This phylogenetic tree includes 52 control strains from around the world, 522 strains from Japan retrieved from GISAID and GenBank, and 8 SARS-CoV-2 strains isolated in this study. Controls are shown as colored dots. The strains from Japan are indicated by colored letters corresponding to the colors shown in the map of Japan, in which the country is divided into seven main regions. The sky-blue color represents the strains from the Diamond Princess cruise. Our eight SARS-CoV-2 strains are shown in purple and are also indicated by sample number. The tree was performed by the neighbor-joining method using MEGA7. There were total of 29038 positions in the final dataset.

Mutations and the subsequent amino acid changes in SARS-CoV-2 strains in Hiroshima

Relative to reference strains (MN908947), seven different types of mutation were found at 44 different sites among the eight isolates of SARS-CoV-2; 59.1% (26/44) were nonsynonymous mutations, and the rest (40.9%) were synonymous mutations. Among these 44 sites, ORF1a and 1b contained 27 changes (61.4%), nucleocapsid (N) contained five changes (11.4%), and spike (S) had four changes (9.1%) (Fig 4).

Fig 4. Nucleotide mutations and amino acid replacements in the whole genomes of SARS-CoV-2 isolates from Hiroshima.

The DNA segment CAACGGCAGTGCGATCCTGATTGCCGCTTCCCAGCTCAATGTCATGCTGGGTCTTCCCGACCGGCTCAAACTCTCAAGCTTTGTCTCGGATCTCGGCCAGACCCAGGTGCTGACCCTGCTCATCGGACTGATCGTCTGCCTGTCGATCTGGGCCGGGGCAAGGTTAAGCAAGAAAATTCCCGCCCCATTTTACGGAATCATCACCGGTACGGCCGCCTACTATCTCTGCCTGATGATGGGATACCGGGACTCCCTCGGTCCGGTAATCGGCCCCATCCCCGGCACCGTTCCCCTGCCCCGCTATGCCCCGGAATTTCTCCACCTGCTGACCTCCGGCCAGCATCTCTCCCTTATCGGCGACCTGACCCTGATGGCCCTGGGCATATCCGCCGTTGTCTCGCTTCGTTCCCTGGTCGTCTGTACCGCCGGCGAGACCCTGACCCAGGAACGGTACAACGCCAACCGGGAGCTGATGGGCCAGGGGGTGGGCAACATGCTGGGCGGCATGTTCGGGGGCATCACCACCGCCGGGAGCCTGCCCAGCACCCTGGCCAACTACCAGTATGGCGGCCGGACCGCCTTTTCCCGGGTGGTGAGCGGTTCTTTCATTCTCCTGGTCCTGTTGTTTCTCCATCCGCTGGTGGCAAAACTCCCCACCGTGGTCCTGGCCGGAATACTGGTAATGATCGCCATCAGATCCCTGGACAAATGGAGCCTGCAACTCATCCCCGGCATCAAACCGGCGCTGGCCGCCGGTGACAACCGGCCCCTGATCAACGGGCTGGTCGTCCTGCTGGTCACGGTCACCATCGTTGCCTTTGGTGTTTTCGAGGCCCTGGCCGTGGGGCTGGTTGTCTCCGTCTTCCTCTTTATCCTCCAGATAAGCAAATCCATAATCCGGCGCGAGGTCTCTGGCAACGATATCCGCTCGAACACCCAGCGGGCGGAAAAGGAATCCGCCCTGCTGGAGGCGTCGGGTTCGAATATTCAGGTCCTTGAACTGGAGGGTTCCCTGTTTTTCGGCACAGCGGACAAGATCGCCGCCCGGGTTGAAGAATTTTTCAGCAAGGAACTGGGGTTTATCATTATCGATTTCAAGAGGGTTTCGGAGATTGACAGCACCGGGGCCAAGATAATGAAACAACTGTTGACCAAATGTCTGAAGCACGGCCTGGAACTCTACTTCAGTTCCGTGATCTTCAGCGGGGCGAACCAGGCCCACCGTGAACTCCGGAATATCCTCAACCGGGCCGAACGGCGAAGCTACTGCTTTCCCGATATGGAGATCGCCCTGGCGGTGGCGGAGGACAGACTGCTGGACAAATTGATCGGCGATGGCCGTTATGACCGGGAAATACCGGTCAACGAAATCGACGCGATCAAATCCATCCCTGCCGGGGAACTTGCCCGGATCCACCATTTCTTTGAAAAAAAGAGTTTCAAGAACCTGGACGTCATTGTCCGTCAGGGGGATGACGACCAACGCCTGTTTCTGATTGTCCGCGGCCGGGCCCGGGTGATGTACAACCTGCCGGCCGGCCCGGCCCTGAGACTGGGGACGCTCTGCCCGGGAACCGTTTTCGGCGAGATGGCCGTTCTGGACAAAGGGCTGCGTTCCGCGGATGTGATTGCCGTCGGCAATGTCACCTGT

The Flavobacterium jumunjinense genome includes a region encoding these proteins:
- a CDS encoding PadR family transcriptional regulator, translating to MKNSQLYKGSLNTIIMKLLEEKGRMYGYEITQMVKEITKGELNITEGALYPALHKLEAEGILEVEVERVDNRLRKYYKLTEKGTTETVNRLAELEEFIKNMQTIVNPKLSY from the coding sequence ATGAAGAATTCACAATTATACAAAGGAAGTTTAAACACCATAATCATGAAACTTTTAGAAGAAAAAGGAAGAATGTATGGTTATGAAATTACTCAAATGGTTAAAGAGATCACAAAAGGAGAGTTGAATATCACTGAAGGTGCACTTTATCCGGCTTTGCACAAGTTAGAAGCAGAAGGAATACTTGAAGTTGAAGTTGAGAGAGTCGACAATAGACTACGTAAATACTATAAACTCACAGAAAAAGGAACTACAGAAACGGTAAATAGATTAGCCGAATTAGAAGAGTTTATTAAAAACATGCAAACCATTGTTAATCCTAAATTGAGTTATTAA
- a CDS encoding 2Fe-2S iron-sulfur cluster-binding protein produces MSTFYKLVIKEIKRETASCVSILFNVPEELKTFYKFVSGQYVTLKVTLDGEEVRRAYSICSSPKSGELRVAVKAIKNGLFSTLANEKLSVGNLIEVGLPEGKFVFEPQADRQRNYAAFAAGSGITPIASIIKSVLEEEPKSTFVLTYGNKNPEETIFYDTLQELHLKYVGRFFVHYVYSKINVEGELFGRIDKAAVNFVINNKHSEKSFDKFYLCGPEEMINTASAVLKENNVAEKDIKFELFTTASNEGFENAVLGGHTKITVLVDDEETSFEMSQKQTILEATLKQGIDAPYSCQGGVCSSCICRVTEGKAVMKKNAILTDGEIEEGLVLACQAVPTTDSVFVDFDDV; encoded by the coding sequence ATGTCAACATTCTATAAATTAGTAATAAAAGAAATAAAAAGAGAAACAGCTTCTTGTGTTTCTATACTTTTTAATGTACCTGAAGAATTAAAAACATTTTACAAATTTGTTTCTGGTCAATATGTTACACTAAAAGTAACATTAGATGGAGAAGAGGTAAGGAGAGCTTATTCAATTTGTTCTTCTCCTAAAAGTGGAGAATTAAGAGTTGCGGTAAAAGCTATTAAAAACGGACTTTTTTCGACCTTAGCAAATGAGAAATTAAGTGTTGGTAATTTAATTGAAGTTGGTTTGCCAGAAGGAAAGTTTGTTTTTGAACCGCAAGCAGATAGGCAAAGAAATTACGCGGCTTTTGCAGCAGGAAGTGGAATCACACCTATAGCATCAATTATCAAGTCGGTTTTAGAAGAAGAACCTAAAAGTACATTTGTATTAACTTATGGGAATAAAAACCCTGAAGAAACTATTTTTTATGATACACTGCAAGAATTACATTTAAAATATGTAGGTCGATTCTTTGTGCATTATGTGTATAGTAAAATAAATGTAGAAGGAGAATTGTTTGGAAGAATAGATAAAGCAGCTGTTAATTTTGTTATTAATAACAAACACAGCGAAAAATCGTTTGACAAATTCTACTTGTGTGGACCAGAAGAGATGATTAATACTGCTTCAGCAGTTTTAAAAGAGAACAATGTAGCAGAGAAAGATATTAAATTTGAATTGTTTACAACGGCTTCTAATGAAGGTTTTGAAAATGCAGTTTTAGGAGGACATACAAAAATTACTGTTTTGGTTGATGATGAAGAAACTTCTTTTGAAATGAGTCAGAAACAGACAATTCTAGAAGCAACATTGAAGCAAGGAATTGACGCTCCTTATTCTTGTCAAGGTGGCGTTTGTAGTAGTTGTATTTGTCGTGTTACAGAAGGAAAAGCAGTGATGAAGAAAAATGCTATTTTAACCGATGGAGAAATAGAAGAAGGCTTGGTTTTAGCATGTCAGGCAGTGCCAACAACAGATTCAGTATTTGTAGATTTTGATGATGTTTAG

This figure shows a) nucleotide mutations and b) resultant amino acid changes identified in eight SARS-CoV-2 isolates from Hiroshima. Colors represent nucleotides or amino acids, according to the legend below each panel. Genomic regions are indicated by the whole-genome model at the top, and point mutations are indicated by the color changes.

Seven nucleotide mutations were found in the Asian O strain, amongst which five were located in ORF1a; one each was in S or N. All European type GR strains in the first wave had similar mutations at eight different sites: one in a non-coding region (C241T), two in ORF1a (C313T, C3037T), one in ORF1b (C14408T), one in S (A23403G), and three in N (G28881A, G28882A, G28883C); half were nonsynonymous. Additionally, several discrete mutations were also found at various sites in particular strains, as shown in Fig 3. Overall, there were 32 mutations at 15 sites in European type strains of the first wave: 50% (16/32) were in ORF1ab, 31.3% (10/32) in N, 9.4% (3/32) in S, and 3.1% (1/32) each in ORF3a, ORF10, and M (Fig 4).